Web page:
A Beginner's Guide to Zero Waste Living

Based on the term, you can probably figure out what zero waste means – it refers to methods of waste prevention by utilizing reusable products and limiting the waste that goes into landfills and incinerators. Despite the simplicity of the concept and numerous attempts to encourage the public to become more environmentally conscious, recycling is underutilized. The EPA estimates that while roughly 75% of waste material can be recycled, only about 30% are being transferred to recycling centers. In addition, recycling itself is not a perfect solution and can still result in excess waste and negative impacts on the environment.

Many gardeners neglect recycling and other waste-reducing tactics when attending to their yard work. However, leading a zero-waste lifestyle is important for a myriad of reasons, from supporting the economy to minimizing your carbon footprint and maintaining a healthier environment. Keeping waste from ending up in landfills or on the side of the road is one thing, but this lifestyle change can improve your life, inside and out. Below are a few benefits of zero-waste or low-waste living, as well as tips on how you can incorporate them into your life. 

A Beginner's Guide to Zero Waste Living | Vego Garden

1. Save money  

Although the initial investment may seem costly as you switch from traditional products to reusable products, you will save money in the long-run. A higher upfront cost, say of a roll of reusable paper towels, will even out and save you money in the long run over continuously buying rolls of disposable paper towels. On a larger scale, the same can be said of our raised garden beds. They are built to last for 20+ years, so the higher upfront cost is worth not having to replace your garden beds multiple times within that 20 year span.

2. Promote a circular economy   

The zero-waste movement promotes a circular economy, which is a model of production and consumption based upon extending the lifespan of products. A departure from the linear model of production, a circular economy emphasizes regenerative product usage and the strengthening of community bonds. By reusing these products, further product value and new jobs are created. On average, recycling creates 10 times more jobs than trash, and composting creates twice as many jobs as landfills.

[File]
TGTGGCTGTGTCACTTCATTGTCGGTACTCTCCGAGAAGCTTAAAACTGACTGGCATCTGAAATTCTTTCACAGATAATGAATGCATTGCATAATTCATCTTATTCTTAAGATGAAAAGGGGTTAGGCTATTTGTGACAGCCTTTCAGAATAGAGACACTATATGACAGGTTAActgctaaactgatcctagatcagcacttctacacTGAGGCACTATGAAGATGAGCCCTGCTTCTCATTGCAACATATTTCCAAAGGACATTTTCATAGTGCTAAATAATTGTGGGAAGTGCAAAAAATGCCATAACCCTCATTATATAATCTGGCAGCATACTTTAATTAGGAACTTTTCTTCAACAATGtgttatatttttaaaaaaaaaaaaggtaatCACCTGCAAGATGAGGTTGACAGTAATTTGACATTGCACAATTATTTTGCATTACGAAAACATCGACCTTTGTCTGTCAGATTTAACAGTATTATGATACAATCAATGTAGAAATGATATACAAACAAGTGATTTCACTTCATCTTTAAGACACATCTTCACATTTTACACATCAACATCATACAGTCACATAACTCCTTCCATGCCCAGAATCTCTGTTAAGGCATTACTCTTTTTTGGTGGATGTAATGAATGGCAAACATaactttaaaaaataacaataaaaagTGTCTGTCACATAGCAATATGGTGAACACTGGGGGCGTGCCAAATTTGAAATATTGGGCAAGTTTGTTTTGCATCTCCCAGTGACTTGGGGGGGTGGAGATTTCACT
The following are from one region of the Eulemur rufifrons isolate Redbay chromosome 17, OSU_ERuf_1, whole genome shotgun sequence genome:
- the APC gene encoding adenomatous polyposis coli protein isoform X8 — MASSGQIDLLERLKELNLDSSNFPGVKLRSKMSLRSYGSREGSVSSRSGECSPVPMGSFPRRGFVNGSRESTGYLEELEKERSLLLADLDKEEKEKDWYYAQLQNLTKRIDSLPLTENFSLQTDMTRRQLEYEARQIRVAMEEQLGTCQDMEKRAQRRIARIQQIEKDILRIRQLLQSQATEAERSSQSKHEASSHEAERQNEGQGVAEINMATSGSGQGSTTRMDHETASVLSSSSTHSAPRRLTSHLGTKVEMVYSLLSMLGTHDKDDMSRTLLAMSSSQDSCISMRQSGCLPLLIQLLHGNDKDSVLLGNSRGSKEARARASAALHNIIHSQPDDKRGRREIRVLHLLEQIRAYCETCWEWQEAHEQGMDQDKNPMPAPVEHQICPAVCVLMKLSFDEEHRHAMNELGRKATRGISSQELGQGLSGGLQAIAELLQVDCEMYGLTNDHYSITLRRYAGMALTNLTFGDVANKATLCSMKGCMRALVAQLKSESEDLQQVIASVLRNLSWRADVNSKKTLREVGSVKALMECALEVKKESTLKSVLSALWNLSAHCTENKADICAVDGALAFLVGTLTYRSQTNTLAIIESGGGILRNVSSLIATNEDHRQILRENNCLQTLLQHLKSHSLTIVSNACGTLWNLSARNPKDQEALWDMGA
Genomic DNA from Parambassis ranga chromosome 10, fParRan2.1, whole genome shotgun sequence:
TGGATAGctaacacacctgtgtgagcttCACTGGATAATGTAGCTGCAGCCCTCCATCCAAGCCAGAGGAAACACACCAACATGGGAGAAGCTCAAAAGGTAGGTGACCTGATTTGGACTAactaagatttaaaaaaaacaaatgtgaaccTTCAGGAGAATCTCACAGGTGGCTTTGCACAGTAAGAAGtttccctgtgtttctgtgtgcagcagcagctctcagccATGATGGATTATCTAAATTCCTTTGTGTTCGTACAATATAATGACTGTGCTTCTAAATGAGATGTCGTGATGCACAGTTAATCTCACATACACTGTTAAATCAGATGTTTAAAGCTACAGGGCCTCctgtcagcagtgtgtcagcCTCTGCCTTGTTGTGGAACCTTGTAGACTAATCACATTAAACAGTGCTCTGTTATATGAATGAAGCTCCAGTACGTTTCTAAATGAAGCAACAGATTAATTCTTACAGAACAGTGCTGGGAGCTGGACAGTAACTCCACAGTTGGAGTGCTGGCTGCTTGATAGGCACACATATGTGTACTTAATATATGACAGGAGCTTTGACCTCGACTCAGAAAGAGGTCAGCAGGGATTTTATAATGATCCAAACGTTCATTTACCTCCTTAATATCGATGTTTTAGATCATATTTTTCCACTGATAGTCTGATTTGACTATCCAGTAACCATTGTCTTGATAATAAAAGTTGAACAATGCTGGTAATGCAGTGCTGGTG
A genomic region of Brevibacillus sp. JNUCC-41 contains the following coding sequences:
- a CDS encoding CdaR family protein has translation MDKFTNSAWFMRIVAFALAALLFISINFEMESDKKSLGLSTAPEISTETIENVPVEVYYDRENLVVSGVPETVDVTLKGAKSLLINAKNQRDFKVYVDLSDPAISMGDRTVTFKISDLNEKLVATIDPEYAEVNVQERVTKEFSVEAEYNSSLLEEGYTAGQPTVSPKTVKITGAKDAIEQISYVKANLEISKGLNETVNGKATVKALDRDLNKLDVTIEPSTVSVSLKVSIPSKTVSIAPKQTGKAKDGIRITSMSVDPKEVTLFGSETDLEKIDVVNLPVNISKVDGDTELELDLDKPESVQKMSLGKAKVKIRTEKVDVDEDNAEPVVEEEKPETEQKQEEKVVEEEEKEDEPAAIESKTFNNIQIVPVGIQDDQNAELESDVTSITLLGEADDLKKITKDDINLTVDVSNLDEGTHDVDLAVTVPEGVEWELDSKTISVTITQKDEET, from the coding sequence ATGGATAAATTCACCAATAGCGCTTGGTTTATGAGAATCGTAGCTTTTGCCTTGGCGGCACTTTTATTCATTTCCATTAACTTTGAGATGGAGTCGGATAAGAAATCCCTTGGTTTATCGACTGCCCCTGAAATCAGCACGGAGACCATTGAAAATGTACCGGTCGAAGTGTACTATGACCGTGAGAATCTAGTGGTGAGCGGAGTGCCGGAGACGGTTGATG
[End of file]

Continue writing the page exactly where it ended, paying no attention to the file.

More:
3. Live healthier

By choosing to participate in the zero-waste movement, you are limiting your exposure to inorganic and processed foods. You will start to notice that your usual groceries, take-out, and material goods generate a lot of waste. Gardening is a great way to combat this waste and have a more sustainable food source. If you make your own food to avoid excess waste, you will in turn start eating healthier and more organically.

A Beginner's Guide to Zero Waste Living | Vego Garden

4. Encourage self-growth 

Trying the zero-waste lifestyle is a great way for you to overcome obstacles and move along the path of self-actualization. As you begin to pursue various methods of waste reduction, you will learn which ones work and which ones don’t. This refining of methods will start to create habits of mindfulness and intentional living. Zero-waste living inherently encourages mindfulness by making you aware of the impact your actions have on the people around you, your personal environment, and the environment at large. Like with every challenge, there may be times when you are frustrated, but you shouldn’t give up. By learning to persevere through adversity, you are gaining fundamental values such as patience and resilience, which influences positive self-growth.

5. Set an example for others 

Your impact can go so much further than just yourself. Share your methods and goals with others and encourage them to join you on the journey to zero waste. Once people realize the benefits and the importance of the zero-waste lifestyle, they will be persuaded to join. Don’t be afraid to speak up and get your company to integrate zero-waste policies in their offices and encourage others to do the same in their daily lives.


How to Start your Zero Waste Lifestyle